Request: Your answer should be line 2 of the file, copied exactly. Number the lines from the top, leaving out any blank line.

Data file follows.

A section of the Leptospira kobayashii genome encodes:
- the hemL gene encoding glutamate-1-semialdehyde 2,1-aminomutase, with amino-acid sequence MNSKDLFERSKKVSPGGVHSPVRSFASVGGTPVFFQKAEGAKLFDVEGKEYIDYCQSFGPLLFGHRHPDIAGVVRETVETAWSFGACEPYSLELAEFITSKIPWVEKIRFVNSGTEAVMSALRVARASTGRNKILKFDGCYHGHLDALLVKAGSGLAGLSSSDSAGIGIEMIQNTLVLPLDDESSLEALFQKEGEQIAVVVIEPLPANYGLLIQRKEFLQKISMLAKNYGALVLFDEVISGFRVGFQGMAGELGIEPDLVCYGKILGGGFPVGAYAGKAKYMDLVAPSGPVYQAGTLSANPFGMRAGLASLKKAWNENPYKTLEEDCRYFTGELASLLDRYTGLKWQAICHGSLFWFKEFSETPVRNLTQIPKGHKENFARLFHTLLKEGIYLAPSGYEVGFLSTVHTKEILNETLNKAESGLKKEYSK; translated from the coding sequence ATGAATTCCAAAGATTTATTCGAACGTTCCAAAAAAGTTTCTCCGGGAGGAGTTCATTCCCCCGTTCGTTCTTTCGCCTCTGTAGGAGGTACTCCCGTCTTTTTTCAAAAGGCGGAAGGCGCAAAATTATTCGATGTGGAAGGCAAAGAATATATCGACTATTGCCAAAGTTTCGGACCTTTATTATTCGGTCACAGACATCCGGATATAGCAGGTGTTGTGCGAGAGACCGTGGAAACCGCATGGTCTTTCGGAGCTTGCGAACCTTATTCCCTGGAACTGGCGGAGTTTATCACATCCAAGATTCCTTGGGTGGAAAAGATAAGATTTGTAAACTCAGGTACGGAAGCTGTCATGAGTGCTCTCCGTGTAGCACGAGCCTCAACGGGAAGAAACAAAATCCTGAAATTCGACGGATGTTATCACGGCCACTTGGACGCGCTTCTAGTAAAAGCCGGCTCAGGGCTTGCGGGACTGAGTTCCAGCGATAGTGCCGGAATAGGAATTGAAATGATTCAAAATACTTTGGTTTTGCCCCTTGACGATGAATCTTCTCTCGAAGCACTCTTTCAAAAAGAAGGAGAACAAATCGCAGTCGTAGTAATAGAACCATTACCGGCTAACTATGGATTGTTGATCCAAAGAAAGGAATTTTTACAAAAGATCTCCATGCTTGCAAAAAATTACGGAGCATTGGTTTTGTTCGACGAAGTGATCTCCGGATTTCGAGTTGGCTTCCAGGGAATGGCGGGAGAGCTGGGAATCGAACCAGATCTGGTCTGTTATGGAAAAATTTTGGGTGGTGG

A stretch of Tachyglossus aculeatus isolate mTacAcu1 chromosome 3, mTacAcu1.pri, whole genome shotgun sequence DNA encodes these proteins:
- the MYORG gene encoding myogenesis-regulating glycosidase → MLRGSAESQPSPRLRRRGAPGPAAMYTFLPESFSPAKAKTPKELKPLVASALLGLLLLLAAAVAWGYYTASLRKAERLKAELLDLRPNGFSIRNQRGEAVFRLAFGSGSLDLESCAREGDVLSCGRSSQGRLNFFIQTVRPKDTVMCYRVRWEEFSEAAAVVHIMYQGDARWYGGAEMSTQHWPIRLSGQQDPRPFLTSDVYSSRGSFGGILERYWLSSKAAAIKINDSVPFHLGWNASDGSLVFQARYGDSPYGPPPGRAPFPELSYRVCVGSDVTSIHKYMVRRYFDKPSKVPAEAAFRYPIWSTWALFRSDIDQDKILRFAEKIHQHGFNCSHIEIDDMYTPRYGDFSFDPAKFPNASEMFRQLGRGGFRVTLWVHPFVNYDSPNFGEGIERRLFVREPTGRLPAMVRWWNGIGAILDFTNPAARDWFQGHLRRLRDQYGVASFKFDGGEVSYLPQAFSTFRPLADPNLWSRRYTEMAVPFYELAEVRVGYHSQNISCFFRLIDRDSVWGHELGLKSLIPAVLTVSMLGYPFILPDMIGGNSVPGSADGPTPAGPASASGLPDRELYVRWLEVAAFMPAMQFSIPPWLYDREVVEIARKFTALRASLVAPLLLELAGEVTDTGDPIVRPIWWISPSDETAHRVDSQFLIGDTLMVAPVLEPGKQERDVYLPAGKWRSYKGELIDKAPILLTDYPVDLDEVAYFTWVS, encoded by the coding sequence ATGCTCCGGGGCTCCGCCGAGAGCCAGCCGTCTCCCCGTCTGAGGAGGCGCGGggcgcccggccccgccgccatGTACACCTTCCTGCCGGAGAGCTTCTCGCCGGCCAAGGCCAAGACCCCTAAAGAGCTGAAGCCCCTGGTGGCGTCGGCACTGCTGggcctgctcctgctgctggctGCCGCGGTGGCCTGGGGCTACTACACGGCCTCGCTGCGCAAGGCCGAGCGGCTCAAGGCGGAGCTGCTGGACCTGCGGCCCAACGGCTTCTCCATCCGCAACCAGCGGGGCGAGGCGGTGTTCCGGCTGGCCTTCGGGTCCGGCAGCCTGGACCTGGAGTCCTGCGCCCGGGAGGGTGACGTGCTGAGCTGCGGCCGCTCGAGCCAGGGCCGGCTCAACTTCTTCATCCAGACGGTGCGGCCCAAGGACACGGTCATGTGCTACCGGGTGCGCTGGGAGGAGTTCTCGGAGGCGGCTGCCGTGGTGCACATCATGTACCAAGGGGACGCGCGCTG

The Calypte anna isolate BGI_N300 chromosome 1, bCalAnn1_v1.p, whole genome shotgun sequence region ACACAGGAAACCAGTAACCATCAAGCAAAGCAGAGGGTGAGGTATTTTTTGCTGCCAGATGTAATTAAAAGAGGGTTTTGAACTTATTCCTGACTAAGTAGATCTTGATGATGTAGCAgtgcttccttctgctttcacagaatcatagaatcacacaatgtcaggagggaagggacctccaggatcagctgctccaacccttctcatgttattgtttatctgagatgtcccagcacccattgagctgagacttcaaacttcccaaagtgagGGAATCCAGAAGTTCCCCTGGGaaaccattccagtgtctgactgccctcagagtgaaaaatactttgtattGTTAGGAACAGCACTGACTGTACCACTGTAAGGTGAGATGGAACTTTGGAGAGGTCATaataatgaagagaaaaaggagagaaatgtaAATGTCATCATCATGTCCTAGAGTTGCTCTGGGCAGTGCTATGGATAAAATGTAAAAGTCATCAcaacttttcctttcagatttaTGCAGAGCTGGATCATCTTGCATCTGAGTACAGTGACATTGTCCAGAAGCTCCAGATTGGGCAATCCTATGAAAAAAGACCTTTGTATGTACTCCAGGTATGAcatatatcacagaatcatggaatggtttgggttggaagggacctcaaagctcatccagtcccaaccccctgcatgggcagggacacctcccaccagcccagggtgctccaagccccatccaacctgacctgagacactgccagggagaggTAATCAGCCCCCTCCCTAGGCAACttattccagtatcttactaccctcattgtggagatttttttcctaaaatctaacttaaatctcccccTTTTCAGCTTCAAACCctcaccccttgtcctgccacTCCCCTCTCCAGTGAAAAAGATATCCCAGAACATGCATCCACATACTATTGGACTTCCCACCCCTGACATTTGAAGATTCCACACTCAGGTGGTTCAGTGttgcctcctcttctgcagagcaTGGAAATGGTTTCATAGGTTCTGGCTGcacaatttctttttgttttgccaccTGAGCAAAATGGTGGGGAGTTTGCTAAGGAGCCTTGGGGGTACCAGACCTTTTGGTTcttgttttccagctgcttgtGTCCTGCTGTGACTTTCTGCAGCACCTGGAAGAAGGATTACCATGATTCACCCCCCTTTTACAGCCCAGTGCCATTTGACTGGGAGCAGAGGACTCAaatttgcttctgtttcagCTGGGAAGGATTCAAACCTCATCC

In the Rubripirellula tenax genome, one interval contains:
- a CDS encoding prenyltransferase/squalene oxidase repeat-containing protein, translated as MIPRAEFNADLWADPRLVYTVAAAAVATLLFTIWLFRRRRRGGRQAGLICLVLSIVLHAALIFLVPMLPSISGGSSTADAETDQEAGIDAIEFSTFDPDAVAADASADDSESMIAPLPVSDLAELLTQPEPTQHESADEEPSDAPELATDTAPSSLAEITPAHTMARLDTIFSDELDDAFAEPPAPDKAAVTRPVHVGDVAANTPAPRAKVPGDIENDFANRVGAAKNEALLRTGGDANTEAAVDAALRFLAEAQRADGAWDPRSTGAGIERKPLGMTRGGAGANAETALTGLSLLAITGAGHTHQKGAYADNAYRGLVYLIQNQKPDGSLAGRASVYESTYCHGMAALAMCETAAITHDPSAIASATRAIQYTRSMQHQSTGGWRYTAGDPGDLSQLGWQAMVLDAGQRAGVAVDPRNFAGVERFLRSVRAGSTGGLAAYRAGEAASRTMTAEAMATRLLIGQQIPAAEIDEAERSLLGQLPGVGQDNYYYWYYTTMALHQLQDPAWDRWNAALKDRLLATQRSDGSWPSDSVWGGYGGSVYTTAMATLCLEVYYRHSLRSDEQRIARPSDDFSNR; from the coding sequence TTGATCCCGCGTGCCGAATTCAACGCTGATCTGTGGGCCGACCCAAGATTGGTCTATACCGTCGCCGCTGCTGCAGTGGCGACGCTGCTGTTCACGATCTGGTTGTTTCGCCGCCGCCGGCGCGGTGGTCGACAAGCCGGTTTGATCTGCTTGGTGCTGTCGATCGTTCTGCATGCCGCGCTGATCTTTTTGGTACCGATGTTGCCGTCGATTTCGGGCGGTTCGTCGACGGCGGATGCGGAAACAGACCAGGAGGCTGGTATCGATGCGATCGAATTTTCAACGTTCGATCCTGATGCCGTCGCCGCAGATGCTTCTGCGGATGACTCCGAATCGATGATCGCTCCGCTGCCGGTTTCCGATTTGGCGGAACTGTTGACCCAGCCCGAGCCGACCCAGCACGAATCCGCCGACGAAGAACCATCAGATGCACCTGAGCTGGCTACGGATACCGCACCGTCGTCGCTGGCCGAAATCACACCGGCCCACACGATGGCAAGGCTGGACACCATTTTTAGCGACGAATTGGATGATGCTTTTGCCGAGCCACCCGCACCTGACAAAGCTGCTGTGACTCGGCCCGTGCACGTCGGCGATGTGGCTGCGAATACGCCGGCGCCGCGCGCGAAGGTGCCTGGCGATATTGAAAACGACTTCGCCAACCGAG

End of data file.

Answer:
- the hemL gene encoding glutamate-1-semialdehyde 2,1-aminomutase, with amino-acid sequence MNSKDLFERSKKVSPGGVHSPVRSFASVGGTPVFFQKAEGAKLFDVEGKEYIDYCQSFGPLLFGHRHPDIAGVVRETVETAWSFGACEPYSLELAEFITSKIPWVEKIRFVNSGTEAVMSALRVARASTGRNKILKFDGCYHGHLDALLVKAGSGLAGLSSSDSAGIGIEMIQNTLVLPLDDESSLEALFQKEGEQIAVVVIEPLPANYGLLIQRKEFLQKISMLAKNYGALVLFDEVISGFRVGFQGMAGELGIEPDLVCYGKILGGGFPVGAYAGKAKYMDLVAPSGPVYQAGTLSANPFGMRAGLASLKKAWNENPYKTLEEDCRYFTGELASLLDRYTGLKWQAICHGSLFWFKEFSETPVRNLTQIPKGHKENFARLFHTLLKEGIYLAPSGYEVGFLSTVHTKEILNETLNKAESGLKKEYSK; translated from the coding sequence ATGAATTCCAAAGATTTATTCGAACGTTCCAAAAAAGTTTCTCCGGGAGGAGTTCATTCCCCCGTTCGTTCTTTCGCCTCTGTAGGAGGTACTCCCGTCTTTTTTCAAAAGGCGGAAGGCGCAAAATTATTCGATGTGGAAGGCAAAGAATATATCGACTATTGCCAAAGTTTCGGACCTTTATTATTCGGTCACAGACATCCGGATATAGCAGGTGTTGTGCGAGAGACCGTGGAAACCGCATGGTCTTTCGGAGCTTGCGAACCTTATTCCCTGGAACTGGCGGAGTTTATCACATCCAAGATTCCTTGGGTGGAAAAGATAAGATTTGTAAACTCAGGTACGGAAGCTGTCATGAGTGCTCTCCGTGTAGCACGAGCCTCAACGGGAAGAAACAAAATCCTGAAATTCGACGGATGTTATCACGGCCACTTGGACGCGCTTCTAGTAAAAGCCGGCTCAGGGCTTGCGGGACTGAGTTCCAGCGATAGTGCCGGAATAGGAATTGAAATGATTCAAAATACTTTGGTTTTGCCCCTTGACGATGAATCTTCTCTCGAAGCACTCTTTCAAAAAGAAGGAGAACAAATCGCAGTCGTAGTAATAGAACCATTACCGGCTAACTATGGATTGTTGATCCAAAGAAAGGAATTTTTACAAAAGATCTCCATGCTTGCAAAAAATTACGGAGCATTGGTTTTGTTCGACGAAGTGATCTCCGGATTTCGAGTTGGCTTCCAGGGAATGGCGGGAGAGCTGGGAATCGAACCAGATCTGGTCTGTTATGGAAAAATTTTGGGTGGTGG